Relational databases store information in tables — with columns that are analogous to elements in a data structure and rows which are one instance of that data structure. The SQL language is used to interact with that database information.

SQL injection refers to programming laziness when dealing with processing SQL allows clever attackers to manipulate HTML forms to “poison” SQL to subvert security measures and open up all your data to their scrutiny. There are few circumstances more terrifying than discovering your precious intellectual property, customer information including credit card details, and more are being perused by your competition or being sold on the dark web.

Herein we cover the basics of SQL injection, a huge topic with decades of background, to provide the first steps in understanding the importance of properly handling your SQL, the techniques used by your adversaries (even if you didn’t realize you had adversaries), and starting points to armoring your database.

The SQL injection attack works on “poisoning” dynamic SQL statements to cause a behavior other than what the programmers intended. A “dynamic statement” is one that’s generated at run-time using parameters passed in from a web form or URI query string.

The most common vector of attack for SQL injections are web forms. Following is a very simple web form which asks the user to input a username and password.

<form action=’login.php’ method="post">
  <input type="username" name="username"/>
  <input type="password" name="password"/>
  <input type="submit" value="Submit"/>

On the web page, this bit of HTML produces something like this:

The web page is termed the “front end” of the interaction; the processing of the SQL and the database access, the “back end.” Let’s examine some of these back-end SQL injections.

SQL Injection — Incorrectly Filtered Escape Characters

Web Forms As Attack Vector

The “back end” processing of the SQL and the database access — as opposed to the “front end” web page display of the web form — typically consists of a bit of SQL that’s something like this:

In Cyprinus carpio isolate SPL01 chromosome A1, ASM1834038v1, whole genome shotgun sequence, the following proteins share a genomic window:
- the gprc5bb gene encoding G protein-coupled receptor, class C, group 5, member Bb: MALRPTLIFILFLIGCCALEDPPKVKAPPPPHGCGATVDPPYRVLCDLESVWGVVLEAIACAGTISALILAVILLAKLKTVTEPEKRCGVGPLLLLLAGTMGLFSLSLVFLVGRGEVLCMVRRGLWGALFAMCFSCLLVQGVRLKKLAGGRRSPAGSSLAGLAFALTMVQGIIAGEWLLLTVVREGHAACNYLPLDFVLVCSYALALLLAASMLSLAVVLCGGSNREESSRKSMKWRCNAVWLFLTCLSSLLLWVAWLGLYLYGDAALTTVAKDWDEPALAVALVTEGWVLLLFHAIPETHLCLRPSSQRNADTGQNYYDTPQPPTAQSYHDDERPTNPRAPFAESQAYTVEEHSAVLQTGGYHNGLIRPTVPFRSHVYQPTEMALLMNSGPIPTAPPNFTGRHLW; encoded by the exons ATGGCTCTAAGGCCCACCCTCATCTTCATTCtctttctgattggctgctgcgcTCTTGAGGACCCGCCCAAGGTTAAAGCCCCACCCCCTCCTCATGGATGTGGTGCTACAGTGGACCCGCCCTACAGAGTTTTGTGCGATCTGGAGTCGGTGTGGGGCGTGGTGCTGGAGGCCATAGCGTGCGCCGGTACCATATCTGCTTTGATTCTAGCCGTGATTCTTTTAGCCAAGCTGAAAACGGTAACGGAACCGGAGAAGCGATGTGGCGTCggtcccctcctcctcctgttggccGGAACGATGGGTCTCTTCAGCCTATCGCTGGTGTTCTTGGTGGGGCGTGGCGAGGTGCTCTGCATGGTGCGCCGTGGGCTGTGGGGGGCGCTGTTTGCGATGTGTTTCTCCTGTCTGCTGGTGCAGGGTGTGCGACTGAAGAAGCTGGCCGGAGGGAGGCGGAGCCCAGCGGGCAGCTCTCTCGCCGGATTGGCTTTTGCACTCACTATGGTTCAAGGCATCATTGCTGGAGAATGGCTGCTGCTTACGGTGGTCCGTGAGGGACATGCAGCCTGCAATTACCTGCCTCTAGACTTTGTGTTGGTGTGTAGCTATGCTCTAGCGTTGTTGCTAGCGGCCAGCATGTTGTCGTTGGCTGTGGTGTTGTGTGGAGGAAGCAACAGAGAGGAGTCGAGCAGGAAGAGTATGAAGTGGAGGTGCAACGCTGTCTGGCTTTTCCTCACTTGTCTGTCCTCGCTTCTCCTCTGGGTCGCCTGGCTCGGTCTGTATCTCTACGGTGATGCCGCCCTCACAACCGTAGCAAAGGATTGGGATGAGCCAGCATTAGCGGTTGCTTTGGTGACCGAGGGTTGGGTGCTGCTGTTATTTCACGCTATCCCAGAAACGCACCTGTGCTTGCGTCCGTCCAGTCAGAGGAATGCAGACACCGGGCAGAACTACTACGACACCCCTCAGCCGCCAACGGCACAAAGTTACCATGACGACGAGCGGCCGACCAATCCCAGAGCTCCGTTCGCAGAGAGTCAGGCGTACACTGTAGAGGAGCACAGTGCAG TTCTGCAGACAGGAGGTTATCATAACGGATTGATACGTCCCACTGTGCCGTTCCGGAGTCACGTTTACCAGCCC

username = $_POST['username'] AND
	password = $_POST['password'] ;

Requested here are all the data from the users table which contains the username and password passed in from the web form (accessed via the $_POST variable) via the PHP programming language, frequently used to process the front-end web pages. Many languages, from Javascript to JavaServer Pages, provide “glue” functionality to access the surrounding web environment .

A typical SQL call to log into the web and access all that good data would look like:

WHERE username = 'Typo Pumblechook' AND password = 'correct' ;

With one row successfully returned, the user is permitted access.

Typo Pumblechookcorrect

When an incorrect password is entered into the web form, the dynamic SQL becomes:

WHERE username = 'Typo Pumblechook' AND password = 'wrong' ;

And the response becomes

0 lines returned

And the user is blocked from access.

A SQL injection attack happens when a malicious user enters a SQL fragment into the username web form element. Instead of the username Typo Pumblechook , consider the input Typo Pumblechook' OR 1 = 1 LIMIT 1 -- ' ]. The attack consists of several points:

OR 1 = 1always evaluates to logical TRUE
LIMIT 1forces just one row to be returned, which makes sense later
Is a comment delimiter, rendering the rest of the SQL unprocessed

The dynamic SQL therefore becomes:

WHERE username = 'Typo Pumblechook' OR 1 = 1 LIMIT 1 -- ' ] AND password = 'wrong' ;

And the response (remember, with an incorrect password supplied), becomes:

Typo Pumblechookwrong

The password security check has been successfully bypassed and the user is permitted access. Woe to you!

If the LIMIT 1 clause is omitted the SQL becomes 

WHERE username = 'Typo Pumblechook' OR 1 = 1 -- ' ] AND password = 'wrong' ;

And the response (remember, with an incorrect password supplied), becomes:

Typo Pumblechookcorrect
Pip Evaright
Thor the Canadianabsolutely

That’s right, all the usernames and passwords are dumped into the lap of the hackers. Depending upon the circumstances around how the web page handles security all the keys to your kingdom have been handed over to bad actors. This, in a nutshell, is the SQL injection attack. More sophisticated attackers combine several techniques, such as the one above, to explore the gatekeeping vulnerabilities to gain access to the data, provide themselves with new logins which have elevated permissions, execute commands on the server that downloads and installs malicious programs, etc.